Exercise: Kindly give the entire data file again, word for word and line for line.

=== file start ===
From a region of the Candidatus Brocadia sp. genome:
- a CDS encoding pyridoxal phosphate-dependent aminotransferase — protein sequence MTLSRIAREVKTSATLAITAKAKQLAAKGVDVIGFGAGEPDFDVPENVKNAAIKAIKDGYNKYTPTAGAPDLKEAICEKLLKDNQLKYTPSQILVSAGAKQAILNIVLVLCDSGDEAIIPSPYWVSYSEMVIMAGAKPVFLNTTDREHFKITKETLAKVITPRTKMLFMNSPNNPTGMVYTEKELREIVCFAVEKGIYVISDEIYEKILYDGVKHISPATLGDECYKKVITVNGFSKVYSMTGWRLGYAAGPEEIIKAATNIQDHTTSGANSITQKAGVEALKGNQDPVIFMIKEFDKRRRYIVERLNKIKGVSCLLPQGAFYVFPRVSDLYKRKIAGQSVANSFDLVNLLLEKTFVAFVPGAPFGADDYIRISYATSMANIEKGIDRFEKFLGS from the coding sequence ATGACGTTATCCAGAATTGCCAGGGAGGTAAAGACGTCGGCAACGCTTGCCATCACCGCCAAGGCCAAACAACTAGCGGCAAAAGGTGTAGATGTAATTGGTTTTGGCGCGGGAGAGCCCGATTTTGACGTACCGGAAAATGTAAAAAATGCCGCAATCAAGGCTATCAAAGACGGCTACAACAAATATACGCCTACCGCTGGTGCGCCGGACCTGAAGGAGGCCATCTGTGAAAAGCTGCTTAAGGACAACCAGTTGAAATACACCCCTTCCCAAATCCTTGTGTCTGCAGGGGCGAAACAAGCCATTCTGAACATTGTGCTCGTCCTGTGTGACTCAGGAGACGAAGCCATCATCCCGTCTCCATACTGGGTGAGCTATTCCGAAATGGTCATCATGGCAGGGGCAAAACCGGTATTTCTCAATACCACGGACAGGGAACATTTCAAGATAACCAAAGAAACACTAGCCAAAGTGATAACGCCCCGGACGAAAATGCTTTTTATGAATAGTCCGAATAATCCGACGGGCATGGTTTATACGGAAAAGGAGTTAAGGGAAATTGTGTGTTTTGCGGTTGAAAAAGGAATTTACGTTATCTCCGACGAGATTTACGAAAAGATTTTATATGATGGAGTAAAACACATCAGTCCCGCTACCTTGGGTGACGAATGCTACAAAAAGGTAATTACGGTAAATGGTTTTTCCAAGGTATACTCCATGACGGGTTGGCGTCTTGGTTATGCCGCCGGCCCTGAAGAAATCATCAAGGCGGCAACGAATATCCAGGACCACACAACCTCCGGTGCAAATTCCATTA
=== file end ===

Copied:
From a region of the Candidatus Brocadia sp. genome:
- a CDS encoding pyridoxal phosphate-dependent aminotransferase — protein sequence MTLSRIAREVKTSATLAITAKAKQLAAKGVDVIGFGAGEPDFDVPENVKNAAIKAIKDGYNKYTPTAGAPDLKEAICEKLLKDNQLKYTPSQILVSAGAKQAILNIVLVLCDSGDEAIIPSPYWVSYSEMVIMAGAKPVFLNTTDREHFKITKETLAKVITPRTKMLFMNSPNNPTGMVYTEKELREIVCFAVEKGIYVISDEIYEKILYDGVKHISPATLGDECYKKVITVNGFSKVYSMTGWRLGYAAGPEEIIKAATNIQDHTTSGANSITQKAGVEALKGNQDPVIFMIKEFDKRRRYIVERLNKIKGVSCLLPQGAFYVFPRVSDLYKRKIAGQSVANSFDLVNLLLEKTFVAFVPGAPFGADDYIRISYATSMANIEKGIDRFEKFLGS from the coding sequence ATGACGTTATCCAGAATTGCCAGGGAGGTAAAGACGTCGGCAACGCTTGCCATCACCGCCAAGGCCAAACAACTAGCGGCAAAAGGTGTAGATGTAATTGGTTTTGGCGCGGGAGAGCCCGATTTTGACGTACCGGAAAATGTAAAAAATGCCGCAATCAAGGCTATCAAAGACGGCTACAACAAATATACGCCTACCGCTGGTGCGCCGGACCTGAAGGAGGCCATCTGTGAAAAGCTGCTTAAGGACAACCAGTTGAAATACACCCCTTCCCAAATCCTTGTGTCTGCAGGGGCGAAACAAGCCATTCTGAACATTGTGCTCGTCCTGTGTGACTCAGGAGACGAAGCCATCATCCCGTCTCCATACTGGGTGAGCTATTCCGAAATGGTCATCATGGCAGGGGCAAAACCGGTATTTCTCAATACCACGGACAGGGAACATTTCAAGATAACCAAAGAAACACTAGCCAAAGTGATAACGCCCCGGACGAAAATGCTTTTTATGAATAGTCCGAATAATCCGACGGGCATGGTTTATACGGAAAAGGAGTTAAGGGAAATTGTGTGTTTTGCGGTTGAAAAAGGAATTTACGTTATCTCCGACGAGATTTACGAAAAGATTTTATATGATGGAGTAAAACACATCAGTCCCGCTACCTTGGGTGACGAATGCTACAAAAAGGTAATTACGGTAAATGGTTTTTCCAAGGTATACTCCATGACGGGTTGGCGTCTTGGTTATGCCGCCGGCCCTGAAGAAATCATCAAGGCGGCAACGAATATCCAGGACCACACAACCTCCGGTGCAAATTCCATTA